For a long time, wine was the only suitable option to pair with food. But within the last decade or so, talented chefs, beverage directors, brewers, and winemakers have opened up the door to an array of food and beverage pairing opportunities. For instance, at your next dinner party, a lightly floral mixed-culture saison could pair nicely with a roast chicken or maybe even some white fish. Why not enjoy a juicy and effervescent pet-nat with a slice of salsiccia pizza? Or why not offer a beer and cheese pairing?
So while wine has traditionally been the go-to cheese pairing, there’s a strong case to be made that beer is just as viable of a pairing partner. The palate-cleansing effervescence of a well-carbonated beer can match the rich, fatty quality of a wide variety of cheeses.
To this end, we asked our friend John Trogner, co-founder of Tröegs Independent Brewing, and writer / cheese expert Tenaya Darlington (AKA Madame Fromage), for some help narrowing down the basics of beer and cheese pairing. In fact, Tröegs recently led a virtual beer and cheese tasting featuring their Perpetual Beer Cheese, a collaboration between The GIANT Company, Caputo Brothers Creamery, and Tröegs.
Why Pair Beer And Cheese?
Why not simply eat and drink whatever you like? As John Trogner explains, a well-paired meal can leave a lasting impression.
“I love the idea of beer not being pretentious and being a part of an everyday activity,” says Trogener. “But it can give you a food memory. If I can pair a beer with food, it digs deeper into my mind.”
Darlington agrees. “You really remember a pairing when it goes well together,” she says. “Beer is so social. Cheese is so social. And when you have a combination that goes well, you want to repeat it and share it with others.”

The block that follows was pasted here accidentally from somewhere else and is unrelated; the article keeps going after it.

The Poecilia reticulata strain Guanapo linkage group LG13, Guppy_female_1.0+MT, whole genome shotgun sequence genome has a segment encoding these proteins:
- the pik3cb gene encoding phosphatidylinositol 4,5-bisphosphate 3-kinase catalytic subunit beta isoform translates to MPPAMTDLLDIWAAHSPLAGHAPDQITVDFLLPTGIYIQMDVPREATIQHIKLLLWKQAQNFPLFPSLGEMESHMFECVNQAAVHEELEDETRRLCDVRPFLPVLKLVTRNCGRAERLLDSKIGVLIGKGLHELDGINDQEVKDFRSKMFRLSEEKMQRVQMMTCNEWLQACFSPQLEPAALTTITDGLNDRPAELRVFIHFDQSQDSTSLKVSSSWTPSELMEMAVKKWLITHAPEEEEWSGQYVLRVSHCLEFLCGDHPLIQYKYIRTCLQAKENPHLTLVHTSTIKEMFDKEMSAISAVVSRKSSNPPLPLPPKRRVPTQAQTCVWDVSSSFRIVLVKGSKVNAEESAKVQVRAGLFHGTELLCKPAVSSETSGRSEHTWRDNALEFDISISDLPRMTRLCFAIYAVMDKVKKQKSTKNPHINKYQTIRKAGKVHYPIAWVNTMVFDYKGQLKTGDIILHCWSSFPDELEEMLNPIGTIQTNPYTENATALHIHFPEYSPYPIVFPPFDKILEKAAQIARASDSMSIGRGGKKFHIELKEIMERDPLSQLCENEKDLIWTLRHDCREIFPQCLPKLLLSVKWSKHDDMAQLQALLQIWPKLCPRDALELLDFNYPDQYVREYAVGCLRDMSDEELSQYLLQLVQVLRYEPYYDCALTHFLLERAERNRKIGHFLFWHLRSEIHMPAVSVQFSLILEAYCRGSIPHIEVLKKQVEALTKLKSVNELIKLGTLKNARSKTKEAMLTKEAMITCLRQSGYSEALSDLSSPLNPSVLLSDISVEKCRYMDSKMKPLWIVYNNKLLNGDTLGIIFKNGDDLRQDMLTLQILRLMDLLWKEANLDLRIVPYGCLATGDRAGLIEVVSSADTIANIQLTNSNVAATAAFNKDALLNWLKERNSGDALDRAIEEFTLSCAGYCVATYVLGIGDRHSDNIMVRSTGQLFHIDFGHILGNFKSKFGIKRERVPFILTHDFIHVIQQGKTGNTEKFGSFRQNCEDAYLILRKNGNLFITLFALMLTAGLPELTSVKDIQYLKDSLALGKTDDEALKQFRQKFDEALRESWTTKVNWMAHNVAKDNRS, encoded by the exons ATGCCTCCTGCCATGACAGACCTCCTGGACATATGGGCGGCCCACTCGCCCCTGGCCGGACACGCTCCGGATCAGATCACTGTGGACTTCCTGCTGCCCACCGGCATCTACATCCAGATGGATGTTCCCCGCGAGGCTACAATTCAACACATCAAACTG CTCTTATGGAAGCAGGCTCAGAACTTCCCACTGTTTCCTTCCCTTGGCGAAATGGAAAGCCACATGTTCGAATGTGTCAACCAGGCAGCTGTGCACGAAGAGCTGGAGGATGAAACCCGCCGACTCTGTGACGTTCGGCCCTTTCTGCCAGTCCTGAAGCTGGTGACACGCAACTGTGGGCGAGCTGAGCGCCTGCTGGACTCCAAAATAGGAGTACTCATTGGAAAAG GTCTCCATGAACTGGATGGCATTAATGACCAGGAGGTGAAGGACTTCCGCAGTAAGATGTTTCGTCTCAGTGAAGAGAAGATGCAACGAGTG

The Guide to Beer and Cheese Pairing
Try An Aged Sheep Milk Cheese
If you’re looking to build your cheese and beer portfolio, the simplest cheese to include is an aged sheep milk cheese. While many of us may be more accustomed to cow milk cheeses, sheep milk cheeses provide a bit more customization when pairing.
Mild and high in fat, cheeses like manchego or pecorino stagionato will deliver beautiful flavors that will yield to just about any beer. According to Trogner, this variability makes it a compelling pairing cheese.
Steer Clear From Young Acidic Goat Cheese
On the flip side, young acidic goat cheese will prove a challenging pairing partner. The acidity and sharpness in cheese like chevre will be a bit strong on the palate, so finding a beer to balance it out might be tough.
Still, if you want to go down this route, a bright and effervescent beer will help wash out some of the stronger flavors. Though Darlington recommends meeting a more accessible goat cheese like aged goat gouda with a malt-forward beer.
The Richer The Cheese, The Higher The ABV
Both Trogner and Darlington offered up this useful piece of advice: As your dive into richer, fattier, and funkier cheeses (blue, taleggio, epoisses), pair them with high ABV beers.
IPAs, Trappist ales, robust winter ales, and barrel-aged sours pair well with these lush cheeses.
Need a quick reminder? Darlington provides a helpful aphorism: “Funky cheese, monk-y beer.” In other words, pair your stinky cheeses with a Belgian — or “monk-y” — beer.
Pay Attention To Seasonality
Traditionally, pairings were seasonal. So when you’re shopping for cheese and beer for your next dinner party, consider what’s in season.
“What is growing and brewing right now?” Darlington asks. That’s what you want to find. While you can certainly drink stouts all year round, they’re typically a winter beer. And refreshing, complex saisons are summer beers. Pair them with cheeses that belong in those seasons.
The Bottom Line For Beer And Cheese Pairing
While anyone can develop “rules” for beer and cheese pairings, it’s important to follow your gut. Literally! Ultimately, you’re the final arbiter of a good beer and cheese pairing. If you aren’t a fan of a certain beer or cheese, don’t bring it into the mix.
In the same vein, the only way to find out what you like is to experiment.
“Get one or two cheeses you love, get some different beer, and play around,” says Darlington.
The only reason I can wholeheartedly recommend a potent, funky blue cheese with a refreshingly bitter West Coast IPA is because I’ve tried it.
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